Triathletes and ironman triathletes engage in an extremely intense sport that involves hours of considerable pain, as well as physical and psychological stress, every day. The basic pain modulation properties of these athletes has not been established and therefore it is not clear whether they present with unique features that enable them to engage in such efforts. The aim was to investigate the existence of possible alterations in pain perception and modulation of triathletes, as well as possible underlying factors. Participants were 19 triathletes and 17 non-athletes who underwent measurement of pain threshold, pain tolerance, suprathreshold perceived pain intensity, temporal summation of pain, and conditioned pain modulation (CPM). Participants also completed the fear of pain and the pain catastrophizing questionnaires, and rated the amount of perceived stress. Triathletes exhibited higher pain tolerance (P <.0001), lower pain ratings (P <.001), and lower fear of pain values (P <.05) than controls. The magnitude of CPM was significantly greater in triathletes (P <.05), and negatively correlated with fear of pain (P <.05) and with perceived mental stress during training and competition (P <.05). The results suggest that triathletes exhibit greater pain tolerance and more efficient pain modulation than controls, which may underlie their perseverance in extreme physical efforts and pain during training/competitions. This capability may be enhanced or mediated by psychological factors, enabling better coping with fear of pain and mental stress.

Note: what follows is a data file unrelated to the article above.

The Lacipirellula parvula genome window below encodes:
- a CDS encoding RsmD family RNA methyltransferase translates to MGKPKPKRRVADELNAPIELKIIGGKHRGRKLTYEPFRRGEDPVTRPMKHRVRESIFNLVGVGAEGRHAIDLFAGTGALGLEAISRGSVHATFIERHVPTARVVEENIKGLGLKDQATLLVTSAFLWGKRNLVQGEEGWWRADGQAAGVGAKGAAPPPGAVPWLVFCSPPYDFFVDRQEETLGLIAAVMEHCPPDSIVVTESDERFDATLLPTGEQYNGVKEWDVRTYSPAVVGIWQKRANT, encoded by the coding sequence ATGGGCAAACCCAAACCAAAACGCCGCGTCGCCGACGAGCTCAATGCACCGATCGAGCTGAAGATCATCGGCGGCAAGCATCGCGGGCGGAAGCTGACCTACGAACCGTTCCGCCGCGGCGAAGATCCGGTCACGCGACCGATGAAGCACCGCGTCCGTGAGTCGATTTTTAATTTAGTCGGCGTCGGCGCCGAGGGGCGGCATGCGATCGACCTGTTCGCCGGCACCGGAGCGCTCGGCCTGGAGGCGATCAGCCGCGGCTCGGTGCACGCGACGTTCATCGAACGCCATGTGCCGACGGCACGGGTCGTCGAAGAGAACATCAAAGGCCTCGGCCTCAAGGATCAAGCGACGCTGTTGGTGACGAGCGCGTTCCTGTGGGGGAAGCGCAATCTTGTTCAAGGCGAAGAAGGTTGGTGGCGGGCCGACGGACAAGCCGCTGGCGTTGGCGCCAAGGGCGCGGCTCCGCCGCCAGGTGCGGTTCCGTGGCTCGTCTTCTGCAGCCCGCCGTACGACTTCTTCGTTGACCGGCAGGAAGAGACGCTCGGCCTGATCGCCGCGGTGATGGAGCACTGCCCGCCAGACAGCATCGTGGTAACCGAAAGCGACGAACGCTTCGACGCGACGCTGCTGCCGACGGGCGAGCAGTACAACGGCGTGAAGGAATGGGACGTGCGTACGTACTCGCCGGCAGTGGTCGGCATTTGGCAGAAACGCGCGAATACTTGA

- Conditioned pain modulation
- Pain perception
ASJC Scopus subject areas
- Clinical Neurology
- Anesthesiology and Pain Medicine